A versatile transposon-based activation tag vector system for functional genomics in cereals and other monocot plants

Shaohong Qu, Aparna Desai, Rod Wing, Venkatesan Sundaresan

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63 Scopus citations


Transposon insertional mutagenesis is an effective alternative to T-DNA mutagenesis when transformation through tissue culture is inefficient as is the case for many crop species. When used as activation tags, transposons can be exploited to generate novel gain-of-function phenotypes without transformation and are of particular value in the study of polyploid plants where gene knockouts will not have phenotypes. We have developed an in cis-activation- tagging Ac-Ds transposon system in which a T-DNA vector carries a Dissociation (Ds) element containing 4X cauliflower mosaic virus enhancers along with the Activator (Ac) transposase gene. Stable Ds insertions were selected using green fluorescent protein and red fluorescent protein genes driven by promoters that are functional in maize (Zea mays) and rice (Oryza sativa). The system has been tested in rice, where 638 stable Ds insertions were selected from an initial set of 26 primary transformants. By analysis of 311 flanking sequences mapped to the rice genome, we could demonstrate the wide distribution of the elements over the rice chromosomes. Enhanced expression of rice genes adjacent to Ds insertions was detected in the insertion lines using semiquantitative reverse transcription-PCR method. The in cis-two-element vector system requires minimal number of primary transformants and eliminates the need for crossing, while the use of fluorescent markers instead of antibiotic or herbicide resistance increases the applicability to other plants and eliminates problems with escapes. Because Ac-Ds has been shown to transpose widely in the plant kingdom, the activation vector system developed in this study should be of utility more generally to other monocots. © 2007 American Society of Plant Biologists.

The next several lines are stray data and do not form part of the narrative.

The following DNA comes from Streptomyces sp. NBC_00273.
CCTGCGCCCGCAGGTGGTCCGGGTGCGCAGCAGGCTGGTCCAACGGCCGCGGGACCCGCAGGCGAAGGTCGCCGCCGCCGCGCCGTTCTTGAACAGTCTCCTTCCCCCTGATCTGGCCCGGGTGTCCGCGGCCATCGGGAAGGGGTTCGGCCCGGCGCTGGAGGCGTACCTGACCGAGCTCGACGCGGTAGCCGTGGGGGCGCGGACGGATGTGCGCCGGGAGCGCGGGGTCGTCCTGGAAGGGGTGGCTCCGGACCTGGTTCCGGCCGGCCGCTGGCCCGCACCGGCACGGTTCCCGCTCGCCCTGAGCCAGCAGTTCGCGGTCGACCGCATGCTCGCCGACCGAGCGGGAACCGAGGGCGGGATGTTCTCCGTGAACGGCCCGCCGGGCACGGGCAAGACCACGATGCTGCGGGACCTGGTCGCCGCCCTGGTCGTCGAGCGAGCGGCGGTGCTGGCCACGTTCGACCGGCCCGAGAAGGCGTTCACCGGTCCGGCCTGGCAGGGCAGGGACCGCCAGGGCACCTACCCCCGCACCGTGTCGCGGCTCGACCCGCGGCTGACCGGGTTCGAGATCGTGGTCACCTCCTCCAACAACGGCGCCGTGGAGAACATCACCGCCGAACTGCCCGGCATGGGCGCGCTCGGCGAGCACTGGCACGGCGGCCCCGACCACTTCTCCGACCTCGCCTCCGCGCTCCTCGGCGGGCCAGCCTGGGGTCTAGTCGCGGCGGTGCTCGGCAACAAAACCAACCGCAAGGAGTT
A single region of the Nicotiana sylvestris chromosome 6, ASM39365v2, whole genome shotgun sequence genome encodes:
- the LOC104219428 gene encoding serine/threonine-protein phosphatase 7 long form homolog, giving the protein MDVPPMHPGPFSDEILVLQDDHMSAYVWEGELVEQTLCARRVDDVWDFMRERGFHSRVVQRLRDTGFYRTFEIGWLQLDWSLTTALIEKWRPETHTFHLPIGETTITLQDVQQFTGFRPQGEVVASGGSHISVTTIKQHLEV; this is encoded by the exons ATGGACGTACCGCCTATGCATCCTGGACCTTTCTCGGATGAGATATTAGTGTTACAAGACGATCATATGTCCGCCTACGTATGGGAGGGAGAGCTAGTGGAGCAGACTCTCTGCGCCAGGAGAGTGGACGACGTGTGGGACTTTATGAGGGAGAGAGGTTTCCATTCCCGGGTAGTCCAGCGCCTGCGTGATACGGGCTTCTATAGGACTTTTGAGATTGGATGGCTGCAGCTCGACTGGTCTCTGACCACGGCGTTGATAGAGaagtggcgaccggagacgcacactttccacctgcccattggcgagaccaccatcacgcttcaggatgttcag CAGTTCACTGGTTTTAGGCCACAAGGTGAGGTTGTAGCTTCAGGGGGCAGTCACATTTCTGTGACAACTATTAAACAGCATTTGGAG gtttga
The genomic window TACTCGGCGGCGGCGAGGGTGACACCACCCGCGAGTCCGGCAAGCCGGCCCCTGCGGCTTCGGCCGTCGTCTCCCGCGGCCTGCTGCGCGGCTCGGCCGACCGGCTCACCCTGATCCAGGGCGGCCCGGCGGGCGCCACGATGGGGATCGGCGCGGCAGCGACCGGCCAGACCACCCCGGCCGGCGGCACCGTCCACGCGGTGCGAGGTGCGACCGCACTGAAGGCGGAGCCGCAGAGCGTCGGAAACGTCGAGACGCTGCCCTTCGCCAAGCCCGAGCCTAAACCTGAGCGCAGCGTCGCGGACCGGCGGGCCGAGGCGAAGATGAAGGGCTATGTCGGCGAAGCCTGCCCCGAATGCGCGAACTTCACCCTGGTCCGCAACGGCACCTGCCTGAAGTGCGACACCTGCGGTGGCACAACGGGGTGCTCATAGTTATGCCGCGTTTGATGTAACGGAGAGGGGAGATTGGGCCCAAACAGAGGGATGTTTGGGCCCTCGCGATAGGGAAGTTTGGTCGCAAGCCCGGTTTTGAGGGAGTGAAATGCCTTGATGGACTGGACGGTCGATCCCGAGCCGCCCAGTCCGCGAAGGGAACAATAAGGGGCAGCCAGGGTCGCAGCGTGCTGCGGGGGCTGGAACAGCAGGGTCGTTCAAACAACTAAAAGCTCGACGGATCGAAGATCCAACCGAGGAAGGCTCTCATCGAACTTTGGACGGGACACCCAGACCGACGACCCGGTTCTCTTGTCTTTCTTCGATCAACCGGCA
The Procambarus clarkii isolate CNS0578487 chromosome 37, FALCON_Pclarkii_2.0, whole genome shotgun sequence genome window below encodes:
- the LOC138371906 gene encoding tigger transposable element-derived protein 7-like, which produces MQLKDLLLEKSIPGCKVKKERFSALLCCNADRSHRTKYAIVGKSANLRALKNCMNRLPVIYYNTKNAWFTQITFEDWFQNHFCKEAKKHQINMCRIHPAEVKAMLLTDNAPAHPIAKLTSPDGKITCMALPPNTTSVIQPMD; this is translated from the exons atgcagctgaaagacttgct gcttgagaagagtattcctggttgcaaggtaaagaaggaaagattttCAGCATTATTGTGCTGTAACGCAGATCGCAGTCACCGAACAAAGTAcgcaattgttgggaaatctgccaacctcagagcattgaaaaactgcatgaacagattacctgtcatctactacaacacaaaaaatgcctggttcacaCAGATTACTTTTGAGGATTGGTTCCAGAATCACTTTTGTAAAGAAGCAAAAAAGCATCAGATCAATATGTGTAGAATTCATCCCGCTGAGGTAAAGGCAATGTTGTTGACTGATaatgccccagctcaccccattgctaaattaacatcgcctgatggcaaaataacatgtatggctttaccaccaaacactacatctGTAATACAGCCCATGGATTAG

Original languageEnglish (US)
JournalPlant Physiology
Issue number1
StatePublished - Jan 1 2008
Externally publishedYes

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